For years before this valley known as Cataloochee Valley was homesteaded. The people from Western North Carolina used it for hunting, fishing, and allowing their cattle to graze in its lush fields. The Cherokee Indians hunted buffalo and elk in the valley for food and clothing. The Indians there also hindered some people from coming into this area for fear of being attacked.
In 1814 a gentleman named Henry Colwell claimed 100 acres for his own, but it wasn't until sometime around 1835-1836 that Mr. Colwell's son James, his grandson Levi, and Young Bennett came in and began clearing Henry's 100 acres and building cabins to set up permanent residence. In 1837 the Colwell and Bennett families became residents of Big Cataloochee. Soon after that more families began to move into the area. The Palmers, who eventually owned 750 acres, the Hannah's, and the Cooks, just to name a few. They farmed the rich fertile soil, created orchids, raised livestock, sent their children to a one-room school house that only went up to grade 7. They believed and trusted in a higher power and lived rewarding lives.
But as the population grew, so did the need for a better way to travel. So, there was a toll road built from Cove Creek to Cataloochee. The toll road was not much more than a trail carved out through the rough terrain, just big enough to ride your horse on. When the settlers traveled this road, they were charged a fee for one man and one horse. If they had anything else with them such as a pack mule, cattle, or hogs they had to pay extra for each animal. Before long the need for a better road was realized, and in 1856 work began on the Cataloochee Turnpike, which was completed in 1861. Then in 1920 they modernized the turnpike to accommodate wagons.
During that same year (1920) there were two things that began to threaten the people of Cataloochee: influenza and lumber companies.
Many people became ill with influenza. Some were lucky enough to recuperate and others were not. Those that did not, many of which were small children and young adults, can be found in the historic cemeteries dotting the country side of the valley.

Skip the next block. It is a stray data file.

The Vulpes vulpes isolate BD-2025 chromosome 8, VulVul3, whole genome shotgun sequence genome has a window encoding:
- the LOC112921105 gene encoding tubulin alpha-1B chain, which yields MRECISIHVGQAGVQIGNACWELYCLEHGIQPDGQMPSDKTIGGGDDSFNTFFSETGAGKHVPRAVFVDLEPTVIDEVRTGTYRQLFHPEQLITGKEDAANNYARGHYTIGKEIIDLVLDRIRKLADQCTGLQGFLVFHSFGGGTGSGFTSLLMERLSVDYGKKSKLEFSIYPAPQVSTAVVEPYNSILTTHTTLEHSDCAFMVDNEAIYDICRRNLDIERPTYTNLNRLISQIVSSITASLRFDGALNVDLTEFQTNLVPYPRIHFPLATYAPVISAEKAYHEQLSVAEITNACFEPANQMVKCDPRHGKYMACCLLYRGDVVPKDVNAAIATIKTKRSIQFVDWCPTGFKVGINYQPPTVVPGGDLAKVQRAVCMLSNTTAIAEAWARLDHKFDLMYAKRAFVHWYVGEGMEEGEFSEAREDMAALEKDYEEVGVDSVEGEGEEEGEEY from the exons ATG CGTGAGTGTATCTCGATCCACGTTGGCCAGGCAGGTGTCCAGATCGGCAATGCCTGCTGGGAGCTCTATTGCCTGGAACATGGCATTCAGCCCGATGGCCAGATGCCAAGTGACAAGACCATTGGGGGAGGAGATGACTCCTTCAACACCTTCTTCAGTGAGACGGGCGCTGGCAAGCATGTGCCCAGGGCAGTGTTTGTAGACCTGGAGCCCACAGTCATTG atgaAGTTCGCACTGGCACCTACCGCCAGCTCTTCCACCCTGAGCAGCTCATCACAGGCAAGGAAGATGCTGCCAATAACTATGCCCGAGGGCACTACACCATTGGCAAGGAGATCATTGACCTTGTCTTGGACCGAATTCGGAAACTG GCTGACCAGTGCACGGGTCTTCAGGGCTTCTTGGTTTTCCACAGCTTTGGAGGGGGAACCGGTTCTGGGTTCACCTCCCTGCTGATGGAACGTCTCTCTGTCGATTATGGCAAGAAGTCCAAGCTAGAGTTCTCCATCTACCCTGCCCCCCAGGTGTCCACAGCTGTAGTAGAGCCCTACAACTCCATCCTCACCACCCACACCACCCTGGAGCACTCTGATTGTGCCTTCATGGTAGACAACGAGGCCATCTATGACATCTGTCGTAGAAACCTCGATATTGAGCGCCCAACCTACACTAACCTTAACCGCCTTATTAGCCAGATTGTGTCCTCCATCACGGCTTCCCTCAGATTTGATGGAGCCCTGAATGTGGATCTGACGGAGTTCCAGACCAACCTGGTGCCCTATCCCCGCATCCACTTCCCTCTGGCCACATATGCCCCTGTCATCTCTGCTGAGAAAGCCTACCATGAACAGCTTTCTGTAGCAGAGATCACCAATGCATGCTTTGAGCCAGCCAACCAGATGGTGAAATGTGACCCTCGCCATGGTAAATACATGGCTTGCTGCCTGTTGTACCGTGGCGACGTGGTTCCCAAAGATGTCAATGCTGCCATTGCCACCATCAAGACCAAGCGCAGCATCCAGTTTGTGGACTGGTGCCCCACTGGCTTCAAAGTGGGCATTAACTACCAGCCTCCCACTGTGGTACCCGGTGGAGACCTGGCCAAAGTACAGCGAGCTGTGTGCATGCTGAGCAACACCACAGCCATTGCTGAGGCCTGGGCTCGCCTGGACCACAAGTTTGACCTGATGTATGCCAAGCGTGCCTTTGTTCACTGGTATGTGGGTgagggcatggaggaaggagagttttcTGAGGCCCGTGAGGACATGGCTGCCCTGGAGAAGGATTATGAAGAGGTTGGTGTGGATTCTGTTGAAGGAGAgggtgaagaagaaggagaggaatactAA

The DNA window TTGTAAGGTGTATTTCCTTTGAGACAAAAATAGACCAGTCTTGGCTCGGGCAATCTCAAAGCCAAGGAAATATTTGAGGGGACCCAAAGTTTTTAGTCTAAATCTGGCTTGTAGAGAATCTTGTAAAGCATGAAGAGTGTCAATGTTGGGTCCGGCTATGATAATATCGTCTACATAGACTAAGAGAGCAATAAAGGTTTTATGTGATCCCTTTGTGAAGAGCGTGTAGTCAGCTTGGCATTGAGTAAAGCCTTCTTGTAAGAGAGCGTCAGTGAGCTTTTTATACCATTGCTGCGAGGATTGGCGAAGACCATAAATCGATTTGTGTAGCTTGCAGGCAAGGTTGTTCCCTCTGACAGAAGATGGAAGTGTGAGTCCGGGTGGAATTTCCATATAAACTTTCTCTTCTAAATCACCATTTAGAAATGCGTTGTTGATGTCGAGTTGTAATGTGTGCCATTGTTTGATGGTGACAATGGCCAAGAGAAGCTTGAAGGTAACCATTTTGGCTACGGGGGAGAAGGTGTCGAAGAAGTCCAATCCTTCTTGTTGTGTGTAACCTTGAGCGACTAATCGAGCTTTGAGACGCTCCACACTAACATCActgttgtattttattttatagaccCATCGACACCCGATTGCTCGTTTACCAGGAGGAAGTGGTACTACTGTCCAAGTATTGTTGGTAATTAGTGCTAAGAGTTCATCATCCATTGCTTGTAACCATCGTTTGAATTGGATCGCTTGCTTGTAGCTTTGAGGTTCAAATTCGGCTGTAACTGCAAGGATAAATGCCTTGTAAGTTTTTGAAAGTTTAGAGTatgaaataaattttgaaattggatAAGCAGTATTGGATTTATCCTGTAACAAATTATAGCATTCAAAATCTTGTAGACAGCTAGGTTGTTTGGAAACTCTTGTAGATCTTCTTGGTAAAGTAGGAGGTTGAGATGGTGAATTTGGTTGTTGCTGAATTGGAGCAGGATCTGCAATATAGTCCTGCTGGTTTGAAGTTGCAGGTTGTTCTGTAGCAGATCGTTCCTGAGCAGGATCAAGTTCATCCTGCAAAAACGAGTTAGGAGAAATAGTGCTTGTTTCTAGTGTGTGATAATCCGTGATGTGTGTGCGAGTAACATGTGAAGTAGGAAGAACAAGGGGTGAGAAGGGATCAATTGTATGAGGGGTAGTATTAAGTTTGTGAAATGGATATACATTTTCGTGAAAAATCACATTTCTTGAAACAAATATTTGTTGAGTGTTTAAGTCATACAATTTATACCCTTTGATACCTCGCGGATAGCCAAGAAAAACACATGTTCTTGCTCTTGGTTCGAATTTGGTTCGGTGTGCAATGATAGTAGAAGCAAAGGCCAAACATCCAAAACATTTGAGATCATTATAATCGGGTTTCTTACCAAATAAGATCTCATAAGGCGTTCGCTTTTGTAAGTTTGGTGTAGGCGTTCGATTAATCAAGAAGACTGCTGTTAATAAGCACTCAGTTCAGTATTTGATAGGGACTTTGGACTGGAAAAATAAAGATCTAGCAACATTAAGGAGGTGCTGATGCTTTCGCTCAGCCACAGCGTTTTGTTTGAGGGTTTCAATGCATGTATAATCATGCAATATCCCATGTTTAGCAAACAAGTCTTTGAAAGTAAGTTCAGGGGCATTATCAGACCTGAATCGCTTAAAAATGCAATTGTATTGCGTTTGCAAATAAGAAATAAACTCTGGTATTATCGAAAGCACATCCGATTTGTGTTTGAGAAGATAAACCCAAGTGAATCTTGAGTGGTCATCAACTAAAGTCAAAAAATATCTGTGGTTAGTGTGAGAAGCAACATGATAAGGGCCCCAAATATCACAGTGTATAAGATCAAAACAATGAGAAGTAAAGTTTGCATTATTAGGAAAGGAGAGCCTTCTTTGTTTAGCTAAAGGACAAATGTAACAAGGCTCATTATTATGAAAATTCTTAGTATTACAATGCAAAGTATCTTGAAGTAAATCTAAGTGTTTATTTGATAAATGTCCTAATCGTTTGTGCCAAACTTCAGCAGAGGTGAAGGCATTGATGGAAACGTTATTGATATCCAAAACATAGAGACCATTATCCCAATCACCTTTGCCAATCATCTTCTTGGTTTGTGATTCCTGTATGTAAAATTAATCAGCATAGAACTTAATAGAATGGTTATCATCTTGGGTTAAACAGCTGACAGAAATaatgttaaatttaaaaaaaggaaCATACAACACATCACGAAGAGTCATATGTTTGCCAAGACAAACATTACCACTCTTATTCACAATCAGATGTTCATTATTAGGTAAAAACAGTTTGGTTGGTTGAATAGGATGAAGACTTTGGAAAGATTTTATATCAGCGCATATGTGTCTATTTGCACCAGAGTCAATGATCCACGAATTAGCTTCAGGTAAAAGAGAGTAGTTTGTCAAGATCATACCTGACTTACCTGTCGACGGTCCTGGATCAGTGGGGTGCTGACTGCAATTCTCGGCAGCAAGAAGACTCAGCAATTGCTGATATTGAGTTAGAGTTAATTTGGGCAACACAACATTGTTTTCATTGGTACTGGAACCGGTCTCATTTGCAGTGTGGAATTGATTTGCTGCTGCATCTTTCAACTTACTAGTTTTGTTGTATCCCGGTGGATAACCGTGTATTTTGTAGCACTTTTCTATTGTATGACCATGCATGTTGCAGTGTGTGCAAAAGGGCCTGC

Then there were the lumber companies. Once travel into the area became easier the lumber companies looked at the beautiful timber and saw profits. They bought up land covered in lush timber, built camps, railroads and began stripping the country side of trees and creating a wasteland.
In the early 1930’s the U.S. Government purchased the valley from the residents and turned it into the Great Smoky Mountains National Park. Many believe that if it were not for the government taking over the valley all the forests would have been destroyed by the loggers. Most of the people took their checks from the government, packed up, and left with heavy hearts and tear filled eyes. Others however decided to fight; they sued the government, and got a slightly higher price for their land; but still packed up and left the valley. Some homesteads were burned to the ground, others were left to simply return to the earth, and some were moved to other areas of the park. There are some buildings that have been preserved as historical sites and still stand today. These can be viewed and appreciated by visitors. The barren land that was created by loggers has now turned back into lush forests; the crop fields have turned into grass lands, and the streams flow freely through the valley.